By Ehab Farouk
CAIRO, Aug 3 (Reuters) - Egypt aims to reduce its debt to foreign oil companies to $2.9 billion by the end of August, from $3.5 billion, and would repay the rest by the end of 2016, the oil minister said, pushing back the deadline by about six months.
The payments to oil and gas companies have been delayed by economic instability since a popular uprising ousted leader Hosni Mubarak in 2011.
The government aims to complete its payments to foreign oil companies by the end of 2016, Oil Minister Sherif Ismail told Reuters in an interview, extending the deadline again.
Egypt's oil ministry said in March that it aimed to fully repay its debts to energy companies by mid-2016, about a year later than previously indicated.
Ismail said his country, which has turned from an energy exporter to a net importer, would no longer receive oil grants from Gulf Arab allies.
"Gulf oil grants are over. We are now talking about trade agreements where we pay for what we get either in the form of crude oil cargoes or in cash," he said.
"We are talking about a year-long agreement over credit facilities and a grace period before repayment. We will reach a positive result with one of these countries in August, God willing," he added.
The government will announce a new bid for a third floating liquefied natural gas import terminal in 2016. Egypt needs a regasification terminal which converts super-cooled LNG into gas in order to import the commodity.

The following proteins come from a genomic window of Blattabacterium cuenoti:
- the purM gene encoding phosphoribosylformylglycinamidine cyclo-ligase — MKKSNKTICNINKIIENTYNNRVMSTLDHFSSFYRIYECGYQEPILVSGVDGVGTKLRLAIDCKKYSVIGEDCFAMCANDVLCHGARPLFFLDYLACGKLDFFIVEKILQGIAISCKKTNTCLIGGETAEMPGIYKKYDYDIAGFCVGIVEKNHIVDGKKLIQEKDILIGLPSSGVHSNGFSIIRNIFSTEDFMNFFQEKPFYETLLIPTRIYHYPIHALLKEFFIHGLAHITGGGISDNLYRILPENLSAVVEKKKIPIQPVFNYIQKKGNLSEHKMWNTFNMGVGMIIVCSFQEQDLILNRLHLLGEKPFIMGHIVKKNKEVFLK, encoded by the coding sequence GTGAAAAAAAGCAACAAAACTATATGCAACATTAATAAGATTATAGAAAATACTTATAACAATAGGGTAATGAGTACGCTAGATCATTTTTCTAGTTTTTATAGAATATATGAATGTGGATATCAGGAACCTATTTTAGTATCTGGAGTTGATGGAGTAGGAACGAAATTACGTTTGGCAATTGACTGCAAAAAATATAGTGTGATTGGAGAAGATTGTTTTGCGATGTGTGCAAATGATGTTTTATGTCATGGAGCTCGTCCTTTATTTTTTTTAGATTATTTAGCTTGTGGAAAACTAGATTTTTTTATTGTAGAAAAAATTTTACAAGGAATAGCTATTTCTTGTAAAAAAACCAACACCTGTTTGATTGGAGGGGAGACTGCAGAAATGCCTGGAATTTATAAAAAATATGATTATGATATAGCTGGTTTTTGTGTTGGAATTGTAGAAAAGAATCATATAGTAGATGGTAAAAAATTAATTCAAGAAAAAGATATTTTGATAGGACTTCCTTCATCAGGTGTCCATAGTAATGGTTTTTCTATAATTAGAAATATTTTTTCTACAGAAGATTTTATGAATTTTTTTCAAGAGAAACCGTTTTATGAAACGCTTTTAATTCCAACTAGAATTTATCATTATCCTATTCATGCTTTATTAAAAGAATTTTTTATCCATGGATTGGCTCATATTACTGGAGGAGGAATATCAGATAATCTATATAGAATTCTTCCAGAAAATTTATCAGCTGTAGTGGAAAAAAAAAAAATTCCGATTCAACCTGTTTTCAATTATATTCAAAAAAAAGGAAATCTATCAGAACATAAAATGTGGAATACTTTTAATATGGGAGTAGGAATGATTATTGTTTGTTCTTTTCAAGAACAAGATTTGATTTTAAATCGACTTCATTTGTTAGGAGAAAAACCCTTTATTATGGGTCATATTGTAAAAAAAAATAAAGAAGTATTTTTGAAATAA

State gas company EGAS announced earlier on Monday that Singapore-based Norwegian gas shipping company BW Gas has won a 5-year contract to provide Egypt's second terminal. Ismail said the deal was worth around $60 million per year.
The third terminal would be brought in to satisfy demand from new electric plants scheduled to be built by Siemens, which signed a $9 billion deal with Egypt in June to supply gas and wind power plants to boost electricity generation by 50 percent.
Ismail said he expected Egypt to stop importing LNG by 2020 as energy deals signed with foreign companies and oil field development agreements come to fruition.
He said Egypt produces 4.4 billion cubic feet of gas per day and aims to increase that to 5 billion by the end of the 2015-16 financial year. (Writing by Ahmed Aboulenein; Editing by Ruth Pitchford)